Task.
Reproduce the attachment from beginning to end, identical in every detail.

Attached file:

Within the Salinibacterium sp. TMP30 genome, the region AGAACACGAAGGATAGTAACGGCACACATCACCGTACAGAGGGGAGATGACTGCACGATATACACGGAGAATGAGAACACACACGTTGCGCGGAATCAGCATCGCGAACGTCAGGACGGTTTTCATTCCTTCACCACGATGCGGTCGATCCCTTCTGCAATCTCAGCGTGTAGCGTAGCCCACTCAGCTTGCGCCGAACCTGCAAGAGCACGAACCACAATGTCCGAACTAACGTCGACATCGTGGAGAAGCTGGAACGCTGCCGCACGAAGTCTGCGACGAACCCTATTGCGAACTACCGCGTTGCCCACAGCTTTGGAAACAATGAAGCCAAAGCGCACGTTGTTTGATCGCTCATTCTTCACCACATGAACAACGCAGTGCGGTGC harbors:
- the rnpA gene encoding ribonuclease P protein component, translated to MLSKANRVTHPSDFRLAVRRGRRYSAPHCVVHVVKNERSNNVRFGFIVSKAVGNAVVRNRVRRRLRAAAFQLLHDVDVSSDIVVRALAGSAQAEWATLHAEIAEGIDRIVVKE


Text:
Within the Salinibacterium sp. TMP30 genome, the region AGAACACGAAGGATAGTAACGGCACACATCACCGTACAGAGGGGAGATGACTGCACGATATACACGGAGAATGAGAACACACACGTTGCGCGGAATCAGCATCGCGAACGTCAGGACGGTTTTCATTCCTTCACCACGATGCGGTCGATCCCTTCTGCAATCTCAGCGTGTAGCGTAGCCCACTCAGCTTGCGCCGAACCTGCAAGAGCACGAACCACAATGTCCGAACTAACGTCGACATCGTGGAGAAGCTGGAACGCTGCCGCACGAAGTCTGCGACGAACCCTATTGCGAACTACCGCGTTGCCCACAGCTTTGGAAACAATGAAGCCAAAGCGCACGTTGTTTGATCGCTCATTCTTCACCACATGAACAACGCAGTGCGGTGC harbors:
- the rnpA gene encoding ribonuclease P protein component, translated to MLSKANRVTHPSDFRLAVRRGRRYSAPHCVVHVVKNERSNNVRFGFIVSKAVGNAVVRNRVRRRLRAAAFQLLHDVDVSSDIVVRALAGSAQAEWATLHAEIAEGIDRIVVKE